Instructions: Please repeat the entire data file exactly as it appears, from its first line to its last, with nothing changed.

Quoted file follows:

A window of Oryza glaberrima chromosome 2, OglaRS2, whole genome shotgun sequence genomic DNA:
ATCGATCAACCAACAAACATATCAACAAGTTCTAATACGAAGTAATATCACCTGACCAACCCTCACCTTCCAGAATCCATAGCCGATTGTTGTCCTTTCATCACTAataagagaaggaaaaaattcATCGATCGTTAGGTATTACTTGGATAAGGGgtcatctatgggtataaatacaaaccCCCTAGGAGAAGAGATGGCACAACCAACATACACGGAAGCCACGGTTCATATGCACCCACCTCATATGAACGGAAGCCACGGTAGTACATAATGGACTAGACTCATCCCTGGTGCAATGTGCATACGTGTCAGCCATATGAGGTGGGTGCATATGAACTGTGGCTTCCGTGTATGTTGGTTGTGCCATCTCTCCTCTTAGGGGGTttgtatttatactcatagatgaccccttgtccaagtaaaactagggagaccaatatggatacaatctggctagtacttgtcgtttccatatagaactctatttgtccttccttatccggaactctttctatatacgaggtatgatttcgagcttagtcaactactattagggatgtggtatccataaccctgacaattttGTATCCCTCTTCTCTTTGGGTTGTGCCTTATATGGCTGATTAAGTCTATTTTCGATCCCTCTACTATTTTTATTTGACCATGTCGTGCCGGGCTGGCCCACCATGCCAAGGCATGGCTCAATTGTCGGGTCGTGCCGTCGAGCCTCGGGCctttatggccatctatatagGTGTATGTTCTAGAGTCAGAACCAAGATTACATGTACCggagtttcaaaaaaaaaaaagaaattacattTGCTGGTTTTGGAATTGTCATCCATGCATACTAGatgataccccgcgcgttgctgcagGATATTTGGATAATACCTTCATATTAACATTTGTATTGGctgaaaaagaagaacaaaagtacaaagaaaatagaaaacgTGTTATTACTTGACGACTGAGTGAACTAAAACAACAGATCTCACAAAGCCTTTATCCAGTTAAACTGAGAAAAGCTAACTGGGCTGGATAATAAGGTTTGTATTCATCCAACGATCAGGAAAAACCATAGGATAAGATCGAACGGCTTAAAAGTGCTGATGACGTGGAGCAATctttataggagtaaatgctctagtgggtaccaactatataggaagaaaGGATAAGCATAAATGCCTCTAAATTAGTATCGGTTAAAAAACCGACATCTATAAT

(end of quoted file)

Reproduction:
A window of Oryza glaberrima chromosome 2, OglaRS2, whole genome shotgun sequence genomic DNA:
ATCGATCAACCAACAAACATATCAACAAGTTCTAATACGAAGTAATATCACCTGACCAACCCTCACCTTCCAGAATCCATAGCCGATTGTTGTCCTTTCATCACTAataagagaaggaaaaaattcATCGATCGTTAGGTATTACTTGGATAAGGGgtcatctatgggtataaatacaaaccCCCTAGGAGAAGAGATGGCACAACCAACATACACGGAAGCCACGGTTCATATGCACCCACCTCATATGAACGGAAGCCACGGTAGTACATAATGGACTAGACTCATCCCTGGTGCAATGTGCATACGTGTCAGCCATATGAGGTGGGTGCATATGAACTGTGGCTTCCGTGTATGTTGGTTGTGCCATCTCTCCTCTTAGGGGGTttgtatttatactcatagatgaccccttgtccaagtaaaactagggagaccaatatggatacaatctggctagtacttgtcgtttccatatagaactctatttgtccttccttatccggaactctttctatatacgaggtatgatttcgagcttagtcaactactattagggatgtggtatccataaccctgacaattttGTATCCCTCTTCTCTTTGGGTTGTGCCTTATATGGCTGATTAAGTCTATTTTCGATCCCTCTACTATTTTTATTTGACCATGTCGTGCCGGGCTGGCCCACCATGCCAAGGCATGGCTCAATTGTCGGGTCGTGCCGTCGAGCCTCGGGCctttatggccatctatatagGTGTATGTTCTAGAGTCAGAACCAAGATTACATGTACCggagtttcaaaaaaaaaaaagaaattacattTGCTGGTTTTGGAATTGTCATCCATGCATACTAGatgataccccgcgcgttgctgcagGATATTTGGATAATACCTTCATATTAACATTTGTATTGGctgaaaaagaagaacaaaagtacaaagaaaatagaaaacgTGTTATTACTTGACGACTGAGTGAACTAAAACAACAGATCTCACAAAGCCTTTATCCAGTTAAACTGAGAAAAGCTAACTGGGCTGGATAATAAGGTTTGTATTCATCCAACGATCAGGAAAAACCATAGGATAAGATCGAACGGCTTAAAAGTGCTGATGACGTGGAGCAATctttataggagtaaatgctctagtgggtaccaactatataggaagaaaGGATAAGCATAAATGCCTCTAAATTAGTATCGGTTAAAAAACCGACATCTATAAT